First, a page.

The Bible does not teach “blind faith.” The Greek word tekmērion translated in Acts 1:3 as “many convincing proofs” is a word used in court to refer to “proof beyond a reasonable doubt.” In other words, in the forty days between the resurrection and the ascension, Jesus proved that he had risen from the dead. Jim Burkett asks, “Was it the resurrection that caused the disciples to have faith or was it faith that caused the disciples to believe in the resurrection?” The answer is that the faith of the disciples was based on their experience that Jesus actually rose from the dead. As the Apostle John wrote: “That…which we have heard, which we have seen with our eyes, which we have looked upon, and our hands have handled…that which we have seen and heard we declare to you” (1 John 1.1-3). The early church saw Jesus alive and this fact became the foundation for their faith. Christianity is a factual faith.
It is true that, “without faith it is impossible to please God” (Hebrews 11:6), but this faith is based on the “evidence of things we do not see” (Hebrews 11:1). Have you ever read a detective story or watched a criminal investigation series on TV? By carefully examining a crime scene, the sleuth or investigator reconstructs what happened during the crime. Tiny clues provide evidence of events not seen. Faith is the same: from the things which can be seen it provides absolute proof of things we cannot see. The Apostle Paul explains:
For the invisible things of him from the creation of the world are clearly seen, being understood by the things that are made, even his eternal power and Godhead; so that they are without excuse: because that, when they knew God, they glorified him not as God, neither were thankful; but became vain in their imaginations, and their foolish heart was darkened. Professing themselves to be wise, they became fools… (Romans 1:20-22).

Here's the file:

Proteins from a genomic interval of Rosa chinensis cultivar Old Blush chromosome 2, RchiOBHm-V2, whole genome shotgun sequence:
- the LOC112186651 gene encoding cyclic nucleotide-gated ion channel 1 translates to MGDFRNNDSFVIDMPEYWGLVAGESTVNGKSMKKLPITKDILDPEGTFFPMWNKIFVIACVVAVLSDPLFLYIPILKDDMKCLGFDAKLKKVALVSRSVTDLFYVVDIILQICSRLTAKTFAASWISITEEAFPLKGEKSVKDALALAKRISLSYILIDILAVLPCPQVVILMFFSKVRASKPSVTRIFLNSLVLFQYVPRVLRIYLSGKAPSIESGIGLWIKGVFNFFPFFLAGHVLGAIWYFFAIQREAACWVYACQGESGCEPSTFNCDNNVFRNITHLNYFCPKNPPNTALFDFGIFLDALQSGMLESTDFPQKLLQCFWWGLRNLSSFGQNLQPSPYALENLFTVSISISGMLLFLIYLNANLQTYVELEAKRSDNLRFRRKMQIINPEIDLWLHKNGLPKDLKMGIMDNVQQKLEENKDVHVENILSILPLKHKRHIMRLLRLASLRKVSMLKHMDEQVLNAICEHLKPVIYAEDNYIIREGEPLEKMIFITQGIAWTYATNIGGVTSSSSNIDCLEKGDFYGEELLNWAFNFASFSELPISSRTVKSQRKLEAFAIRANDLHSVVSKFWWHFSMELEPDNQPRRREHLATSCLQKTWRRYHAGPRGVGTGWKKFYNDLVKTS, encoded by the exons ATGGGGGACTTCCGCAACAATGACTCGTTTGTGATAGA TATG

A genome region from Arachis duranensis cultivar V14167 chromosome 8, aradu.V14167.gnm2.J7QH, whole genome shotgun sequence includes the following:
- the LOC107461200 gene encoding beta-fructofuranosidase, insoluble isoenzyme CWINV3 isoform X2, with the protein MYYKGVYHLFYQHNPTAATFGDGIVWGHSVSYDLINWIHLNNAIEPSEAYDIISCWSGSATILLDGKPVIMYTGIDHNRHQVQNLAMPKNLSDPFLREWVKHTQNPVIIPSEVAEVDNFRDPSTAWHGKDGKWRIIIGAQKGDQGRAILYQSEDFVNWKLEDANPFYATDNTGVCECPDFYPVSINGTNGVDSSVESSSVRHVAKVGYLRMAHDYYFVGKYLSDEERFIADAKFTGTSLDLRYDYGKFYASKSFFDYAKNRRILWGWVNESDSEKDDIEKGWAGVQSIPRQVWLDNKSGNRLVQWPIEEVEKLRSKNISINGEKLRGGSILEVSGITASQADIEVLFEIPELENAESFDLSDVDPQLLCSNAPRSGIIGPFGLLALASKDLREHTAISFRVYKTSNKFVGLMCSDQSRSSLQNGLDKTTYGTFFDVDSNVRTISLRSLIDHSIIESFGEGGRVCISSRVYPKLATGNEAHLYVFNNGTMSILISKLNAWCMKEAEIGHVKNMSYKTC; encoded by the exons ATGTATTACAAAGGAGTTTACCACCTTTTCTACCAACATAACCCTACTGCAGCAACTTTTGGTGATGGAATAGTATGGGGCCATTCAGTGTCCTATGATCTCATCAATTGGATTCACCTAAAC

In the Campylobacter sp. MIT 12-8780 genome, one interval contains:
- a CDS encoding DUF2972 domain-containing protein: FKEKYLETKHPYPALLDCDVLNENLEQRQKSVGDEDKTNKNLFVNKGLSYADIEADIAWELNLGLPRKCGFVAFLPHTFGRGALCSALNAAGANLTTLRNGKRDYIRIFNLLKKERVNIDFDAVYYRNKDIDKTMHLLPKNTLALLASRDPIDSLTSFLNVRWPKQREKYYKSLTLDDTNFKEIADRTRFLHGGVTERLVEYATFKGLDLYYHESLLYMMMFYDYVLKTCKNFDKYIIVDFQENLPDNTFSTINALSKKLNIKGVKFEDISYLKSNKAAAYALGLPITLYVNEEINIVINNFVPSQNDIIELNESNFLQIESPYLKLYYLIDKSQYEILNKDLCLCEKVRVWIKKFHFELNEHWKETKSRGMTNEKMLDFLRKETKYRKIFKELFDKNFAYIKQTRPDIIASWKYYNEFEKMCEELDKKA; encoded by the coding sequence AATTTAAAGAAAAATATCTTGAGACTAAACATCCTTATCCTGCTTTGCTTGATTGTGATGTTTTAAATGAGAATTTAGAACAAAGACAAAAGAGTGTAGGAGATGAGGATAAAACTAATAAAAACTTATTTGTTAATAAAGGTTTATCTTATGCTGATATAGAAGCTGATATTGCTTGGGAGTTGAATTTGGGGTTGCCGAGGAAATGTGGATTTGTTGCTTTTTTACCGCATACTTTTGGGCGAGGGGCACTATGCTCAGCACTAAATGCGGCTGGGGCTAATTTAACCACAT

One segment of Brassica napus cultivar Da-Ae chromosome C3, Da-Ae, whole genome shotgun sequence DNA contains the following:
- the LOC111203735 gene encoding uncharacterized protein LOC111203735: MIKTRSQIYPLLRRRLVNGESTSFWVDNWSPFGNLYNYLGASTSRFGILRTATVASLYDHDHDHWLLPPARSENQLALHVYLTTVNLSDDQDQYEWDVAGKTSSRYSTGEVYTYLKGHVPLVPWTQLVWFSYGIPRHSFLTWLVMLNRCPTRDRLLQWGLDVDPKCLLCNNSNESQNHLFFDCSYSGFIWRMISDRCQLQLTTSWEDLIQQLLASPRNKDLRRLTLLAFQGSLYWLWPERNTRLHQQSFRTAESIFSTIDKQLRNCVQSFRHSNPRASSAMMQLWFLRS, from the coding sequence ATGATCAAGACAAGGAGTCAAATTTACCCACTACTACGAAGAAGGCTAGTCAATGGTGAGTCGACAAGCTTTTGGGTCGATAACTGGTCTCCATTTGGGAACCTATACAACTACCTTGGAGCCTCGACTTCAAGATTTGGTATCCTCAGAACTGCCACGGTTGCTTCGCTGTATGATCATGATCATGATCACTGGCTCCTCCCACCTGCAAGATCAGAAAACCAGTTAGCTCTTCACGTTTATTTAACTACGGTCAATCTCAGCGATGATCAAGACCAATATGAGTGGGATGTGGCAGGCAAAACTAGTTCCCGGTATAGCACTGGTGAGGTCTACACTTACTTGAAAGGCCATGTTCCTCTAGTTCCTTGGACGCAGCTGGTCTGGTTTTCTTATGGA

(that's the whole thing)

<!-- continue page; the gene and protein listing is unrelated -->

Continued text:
In this passage, Paul says those who do not believe in God are without excuse because of the overwhelming evidence of creation. Paul calls atheists “fools” because they choose to ignore the evidence of the things which can be seen. For those who are willing to look, there is more than enough evidence for God’s existence. God has left a bread trail of crumbs that lead directly to the Bread of Life.
Faith based on experience
Not only is Biblical faith based on evidence, it is also based on experience. For example, when I sit down in a chair, I have faith the chair is strong enough to hold me. However, this belief is not blind faith or wishful thinking, instead it is based on a lifetime of experience. In my dining room, there is a chair that I have sat in hundreds of times. Today’s trust in my chair is based on yesterday’s experience when that chair did not collapse when I sat down. In the same way, Christians have faith in God because of His faithfulness.
We all live by faith in our everyday lives. When I get on an airplane, I put my faith in the pilot to fly me to my destination. When I purchase food from the supermarket, I have faith it will nourish me. When I go to work, I have faith my wife is not running off to sleep with another man. My faith in these various areas is based on past experience. Atheists would say that believing that the sun will rise tomorrow or having faith that a seat can hold your weight would better be called “trust” or “confidence” because it is based on evidence and experience. In this, Christians concur. Our faith in God is trust and confidence in Him that is based on both evidence and experience. Christians do not have a blind faith that rejects evidence, but a wide-eyed faith that sees and acknowledges the evidence for God.
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About the Author: Dr. Daniel King is a missionary evangelist who has traveled to over seventy nations in his quest for souls. His goal is to lead 1,000,000 people to Jesus every year through massive Gospel Festivals, distribution of literature, and leadership training. Because of his experience and research on evangelism, he is widely regarded as one of the world’s leading experts in mass evangelism. As an evangelist, he has a deep interest in using apologetics to convince skeptics that God is real.